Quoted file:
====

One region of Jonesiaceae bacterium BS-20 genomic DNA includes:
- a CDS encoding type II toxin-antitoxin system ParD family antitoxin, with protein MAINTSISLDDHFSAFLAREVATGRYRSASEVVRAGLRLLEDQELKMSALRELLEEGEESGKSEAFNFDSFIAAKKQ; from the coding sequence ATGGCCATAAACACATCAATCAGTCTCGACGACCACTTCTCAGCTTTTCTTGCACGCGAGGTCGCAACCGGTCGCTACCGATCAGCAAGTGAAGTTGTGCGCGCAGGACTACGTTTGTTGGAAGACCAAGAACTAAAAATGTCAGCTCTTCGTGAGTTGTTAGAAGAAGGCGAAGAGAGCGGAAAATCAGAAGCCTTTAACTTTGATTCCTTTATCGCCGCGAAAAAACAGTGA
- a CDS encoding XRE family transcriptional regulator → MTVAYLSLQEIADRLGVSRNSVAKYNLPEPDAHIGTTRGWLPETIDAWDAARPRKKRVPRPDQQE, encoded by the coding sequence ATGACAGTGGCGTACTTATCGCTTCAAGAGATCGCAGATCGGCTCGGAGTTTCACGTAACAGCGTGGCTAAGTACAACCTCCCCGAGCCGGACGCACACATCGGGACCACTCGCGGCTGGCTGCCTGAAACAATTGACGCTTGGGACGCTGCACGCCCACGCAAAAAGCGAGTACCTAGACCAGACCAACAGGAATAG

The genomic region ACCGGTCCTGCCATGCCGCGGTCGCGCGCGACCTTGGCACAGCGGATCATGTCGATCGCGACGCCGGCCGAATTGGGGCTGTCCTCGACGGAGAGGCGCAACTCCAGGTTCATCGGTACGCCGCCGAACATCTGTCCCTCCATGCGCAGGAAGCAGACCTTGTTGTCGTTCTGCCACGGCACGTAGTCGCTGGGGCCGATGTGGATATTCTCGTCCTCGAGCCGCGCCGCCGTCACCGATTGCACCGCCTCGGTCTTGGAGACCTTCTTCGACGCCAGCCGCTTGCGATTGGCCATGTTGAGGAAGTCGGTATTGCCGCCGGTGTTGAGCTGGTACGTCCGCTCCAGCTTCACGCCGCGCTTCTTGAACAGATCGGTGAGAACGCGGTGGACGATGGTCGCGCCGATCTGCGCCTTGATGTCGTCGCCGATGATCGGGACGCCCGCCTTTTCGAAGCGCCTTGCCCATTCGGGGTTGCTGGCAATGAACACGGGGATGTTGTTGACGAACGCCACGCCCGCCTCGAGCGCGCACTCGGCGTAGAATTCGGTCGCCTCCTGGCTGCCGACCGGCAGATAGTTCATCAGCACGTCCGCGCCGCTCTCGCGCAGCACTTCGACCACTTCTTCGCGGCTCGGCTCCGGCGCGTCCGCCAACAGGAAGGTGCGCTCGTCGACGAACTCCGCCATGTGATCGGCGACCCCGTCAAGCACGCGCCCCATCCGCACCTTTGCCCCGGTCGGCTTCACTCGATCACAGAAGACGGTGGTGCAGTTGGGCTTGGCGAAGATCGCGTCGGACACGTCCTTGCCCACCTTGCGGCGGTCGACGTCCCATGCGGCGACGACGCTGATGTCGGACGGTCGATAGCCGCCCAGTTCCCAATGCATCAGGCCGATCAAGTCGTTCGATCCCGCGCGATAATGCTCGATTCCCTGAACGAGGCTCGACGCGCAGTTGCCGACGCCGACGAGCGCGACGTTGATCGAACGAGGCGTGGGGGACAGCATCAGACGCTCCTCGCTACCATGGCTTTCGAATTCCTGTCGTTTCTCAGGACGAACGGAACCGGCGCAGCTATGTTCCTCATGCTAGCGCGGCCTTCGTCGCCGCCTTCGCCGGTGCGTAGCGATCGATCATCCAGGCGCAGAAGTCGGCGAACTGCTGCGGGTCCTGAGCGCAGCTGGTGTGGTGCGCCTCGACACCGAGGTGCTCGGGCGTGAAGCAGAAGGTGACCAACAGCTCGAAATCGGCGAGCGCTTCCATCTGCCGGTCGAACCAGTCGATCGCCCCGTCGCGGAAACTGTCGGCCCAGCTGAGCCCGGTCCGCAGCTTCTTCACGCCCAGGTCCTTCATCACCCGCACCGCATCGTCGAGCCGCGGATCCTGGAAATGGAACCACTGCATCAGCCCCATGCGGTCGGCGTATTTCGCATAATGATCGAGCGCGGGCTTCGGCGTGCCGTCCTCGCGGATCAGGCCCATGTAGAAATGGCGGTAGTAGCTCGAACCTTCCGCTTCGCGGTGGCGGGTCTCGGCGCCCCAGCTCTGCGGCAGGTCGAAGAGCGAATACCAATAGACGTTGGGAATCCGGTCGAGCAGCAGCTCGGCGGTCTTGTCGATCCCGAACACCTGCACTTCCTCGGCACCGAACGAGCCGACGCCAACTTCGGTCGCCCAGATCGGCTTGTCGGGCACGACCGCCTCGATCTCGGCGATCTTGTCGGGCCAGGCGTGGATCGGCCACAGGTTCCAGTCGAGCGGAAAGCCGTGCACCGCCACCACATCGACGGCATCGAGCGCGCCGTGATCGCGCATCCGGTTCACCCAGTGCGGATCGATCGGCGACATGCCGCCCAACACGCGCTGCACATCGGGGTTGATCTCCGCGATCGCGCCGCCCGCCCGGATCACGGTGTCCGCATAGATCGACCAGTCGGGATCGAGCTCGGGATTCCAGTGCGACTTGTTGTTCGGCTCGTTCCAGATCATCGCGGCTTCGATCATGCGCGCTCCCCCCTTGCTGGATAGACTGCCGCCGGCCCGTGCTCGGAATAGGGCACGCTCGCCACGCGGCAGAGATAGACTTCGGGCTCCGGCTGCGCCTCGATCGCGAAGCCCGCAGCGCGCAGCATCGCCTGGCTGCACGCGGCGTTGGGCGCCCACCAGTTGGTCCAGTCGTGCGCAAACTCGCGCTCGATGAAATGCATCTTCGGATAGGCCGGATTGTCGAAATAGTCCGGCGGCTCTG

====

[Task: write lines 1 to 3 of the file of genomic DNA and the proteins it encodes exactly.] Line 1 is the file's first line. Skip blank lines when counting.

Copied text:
One region of Jonesiaceae bacterium BS-20 genomic DNA includes:
- a CDS encoding type II toxin-antitoxin system ParD family antitoxin, with protein MAINTSISLDDHFSAFLAREVATGRYRSASEVVRAGLRLLEDQELKMSALRELLEEGEESGKSEAFNFDSFIAAKKQ; from the coding sequence ATGGCCATAAACACATCAATCAGTCTCGACGACCACTTCTCAGCTTTTCTTGCACGCGAGGTCGCAACCGGTCGCTACCGATCAGCAAGTGAAGTTGTGCGCGCAGGACTACGTTTGTTGGAAGACCAAGAACTAAAAATGTCAGCTCTTCGTGAGTTGTTAGAAGAAGGCGAAGAGAGCGGAAAATCAGAAGCCTTTAACTTTGATTCCTTTATCGCCGCGAAAAAACAGTGA
- a CDS encoding XRE family transcriptional regulator → MTVAYLSLQEIADRLGVSRNSVAKYNLPEPDAHIGTTRGWLPETIDAWDAARPRKKRVPRPDQQE, encoded by the coding sequence ATGACAGTGGCGTACTTATCGCTTCAAGAGATCGCAGATCGGCTCGGAGTTTCACGTAACAGCGTGGCTAAGTACAACCTCCCCGAGCCGGACGCACACATCGGGACCACTCGCGGCTGGCTGCCTGAAACAATTGACGCTTGGGACGCTGCACGCCCACGCAAAAAGCGAGTACCTAGACCAGACCAACAGGAATAG